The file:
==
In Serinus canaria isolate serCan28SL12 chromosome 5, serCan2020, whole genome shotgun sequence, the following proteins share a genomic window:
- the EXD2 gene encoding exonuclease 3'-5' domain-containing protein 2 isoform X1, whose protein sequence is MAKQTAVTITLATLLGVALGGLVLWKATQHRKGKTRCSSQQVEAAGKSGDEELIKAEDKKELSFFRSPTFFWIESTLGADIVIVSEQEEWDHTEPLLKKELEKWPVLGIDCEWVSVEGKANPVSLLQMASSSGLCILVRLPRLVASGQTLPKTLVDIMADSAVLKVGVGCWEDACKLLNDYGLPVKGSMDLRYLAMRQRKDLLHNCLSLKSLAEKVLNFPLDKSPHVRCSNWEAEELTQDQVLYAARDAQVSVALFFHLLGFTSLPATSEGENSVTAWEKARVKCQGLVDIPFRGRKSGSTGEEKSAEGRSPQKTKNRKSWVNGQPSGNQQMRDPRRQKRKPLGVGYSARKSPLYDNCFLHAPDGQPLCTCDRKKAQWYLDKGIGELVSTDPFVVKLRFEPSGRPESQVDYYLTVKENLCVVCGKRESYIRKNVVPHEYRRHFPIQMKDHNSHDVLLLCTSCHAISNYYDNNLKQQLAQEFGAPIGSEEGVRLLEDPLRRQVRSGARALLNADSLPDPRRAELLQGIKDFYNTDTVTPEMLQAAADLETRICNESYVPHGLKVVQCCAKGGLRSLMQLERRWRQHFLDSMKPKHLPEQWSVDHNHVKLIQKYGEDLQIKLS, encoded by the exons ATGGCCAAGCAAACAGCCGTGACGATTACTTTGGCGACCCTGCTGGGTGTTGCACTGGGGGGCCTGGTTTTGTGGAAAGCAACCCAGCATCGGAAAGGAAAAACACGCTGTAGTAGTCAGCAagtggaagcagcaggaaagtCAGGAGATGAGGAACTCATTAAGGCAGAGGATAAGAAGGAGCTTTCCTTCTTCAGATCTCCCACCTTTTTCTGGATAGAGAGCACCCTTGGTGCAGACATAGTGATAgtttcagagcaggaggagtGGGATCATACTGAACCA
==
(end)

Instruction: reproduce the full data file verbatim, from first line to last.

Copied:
In Serinus canaria isolate serCan28SL12 chromosome 5, serCan2020, whole genome shotgun sequence, the following proteins share a genomic window:
- the EXD2 gene encoding exonuclease 3'-5' domain-containing protein 2 isoform X1, whose protein sequence is MAKQTAVTITLATLLGVALGGLVLWKATQHRKGKTRCSSQQVEAAGKSGDEELIKAEDKKELSFFRSPTFFWIESTLGADIVIVSEQEEWDHTEPLLKKELEKWPVLGIDCEWVSVEGKANPVSLLQMASSSGLCILVRLPRLVASGQTLPKTLVDIMADSAVLKVGVGCWEDACKLLNDYGLPVKGSMDLRYLAMRQRKDLLHNCLSLKSLAEKVLNFPLDKSPHVRCSNWEAEELTQDQVLYAARDAQVSVALFFHLLGFTSLPATSEGENSVTAWEKARVKCQGLVDIPFRGRKSGSTGEEKSAEGRSPQKTKNRKSWVNGQPSGNQQMRDPRRQKRKPLGVGYSARKSPLYDNCFLHAPDGQPLCTCDRKKAQWYLDKGIGELVSTDPFVVKLRFEPSGRPESQVDYYLTVKENLCVVCGKRESYIRKNVVPHEYRRHFPIQMKDHNSHDVLLLCTSCHAISNYYDNNLKQQLAQEFGAPIGSEEGVRLLEDPLRRQVRSGARALLNADSLPDPRRAELLQGIKDFYNTDTVTPEMLQAAADLETRICNESYVPHGLKVVQCCAKGGLRSLMQLERRWRQHFLDSMKPKHLPEQWSVDHNHVKLIQKYGEDLQIKLS, encoded by the exons ATGGCCAAGCAAACAGCCGTGACGATTACTTTGGCGACCCTGCTGGGTGTTGCACTGGGGGGCCTGGTTTTGTGGAAAGCAACCCAGCATCGGAAAGGAAAAACACGCTGTAGTAGTCAGCAagtggaagcagcaggaaagtCAGGAGATGAGGAACTCATTAAGGCAGAGGATAAGAAGGAGCTTTCCTTCTTCAGATCTCCCACCTTTTTCTGGATAGAGAGCACCCTTGGTGCAGACATAGTGATAgtttcagagcaggaggagtGGGATCATACTGAACCA